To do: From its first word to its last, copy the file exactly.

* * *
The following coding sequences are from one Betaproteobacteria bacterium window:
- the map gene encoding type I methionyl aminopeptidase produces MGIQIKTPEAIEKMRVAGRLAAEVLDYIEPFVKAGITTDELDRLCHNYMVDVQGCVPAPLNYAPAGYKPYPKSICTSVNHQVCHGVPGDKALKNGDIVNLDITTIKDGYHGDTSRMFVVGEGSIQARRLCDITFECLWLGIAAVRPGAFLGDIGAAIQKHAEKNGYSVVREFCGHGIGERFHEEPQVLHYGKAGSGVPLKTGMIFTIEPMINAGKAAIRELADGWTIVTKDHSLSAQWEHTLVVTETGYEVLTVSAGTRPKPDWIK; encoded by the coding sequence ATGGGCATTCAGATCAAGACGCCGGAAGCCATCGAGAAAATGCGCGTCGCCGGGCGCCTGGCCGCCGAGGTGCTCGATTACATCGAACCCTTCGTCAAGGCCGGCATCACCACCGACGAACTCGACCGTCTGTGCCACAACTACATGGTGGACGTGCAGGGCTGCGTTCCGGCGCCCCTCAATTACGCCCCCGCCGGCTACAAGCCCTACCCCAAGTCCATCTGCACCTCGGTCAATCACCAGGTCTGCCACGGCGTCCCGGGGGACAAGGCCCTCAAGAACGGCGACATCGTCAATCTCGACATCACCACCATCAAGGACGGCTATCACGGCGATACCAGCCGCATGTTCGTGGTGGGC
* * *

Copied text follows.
The following coding sequences are from one Betaproteobacteria bacterium window:
- the map gene encoding type I methionyl aminopeptidase produces MGIQIKTPEAIEKMRVAGRLAAEVLDYIEPFVKAGITTDELDRLCHNYMVDVQGCVPAPLNYAPAGYKPYPKSICTSVNHQVCHGVPGDKALKNGDIVNLDITTIKDGYHGDTSRMFVVGEGSIQARRLCDITFECLWLGIAAVRPGAFLGDIGAAIQKHAEKNGYSVVREFCGHGIGERFHEEPQVLHYGKAGSGVPLKTGMIFTIEPMINAGKAAIRELADGWTIVTKDHSLSAQWEHTLVVTETGYEVLTVSAGTRPKPDWIK; encoded by the coding sequence ATGGGCATTCAGATCAAGACGCCGGAAGCCATCGAGAAAATGCGCGTCGCCGGGCGCCTGGCCGCCGAGGTGCTCGATTACATCGAACCCTTCGTCAAGGCCGGCATCACCACCGACGAACTCGACCGTCTGTGCCACAACTACATGGTGGACGTGCAGGGCTGCGTTCCGGCGCCCCTCAATTACGCCCCCGCCGGCTACAAGCCCTACCCCAAGTCCATCTGCACCTCGGTCAATCACCAGGTCTGCCACGGCGTCCCGGGGGACAAGGCCCTCAAGAACGGCGACATCGTCAATCTCGACATCACCACCATCAAGGACGGCTATCACGGCGATACCAGCCGCATGTTCGTGGTGGGC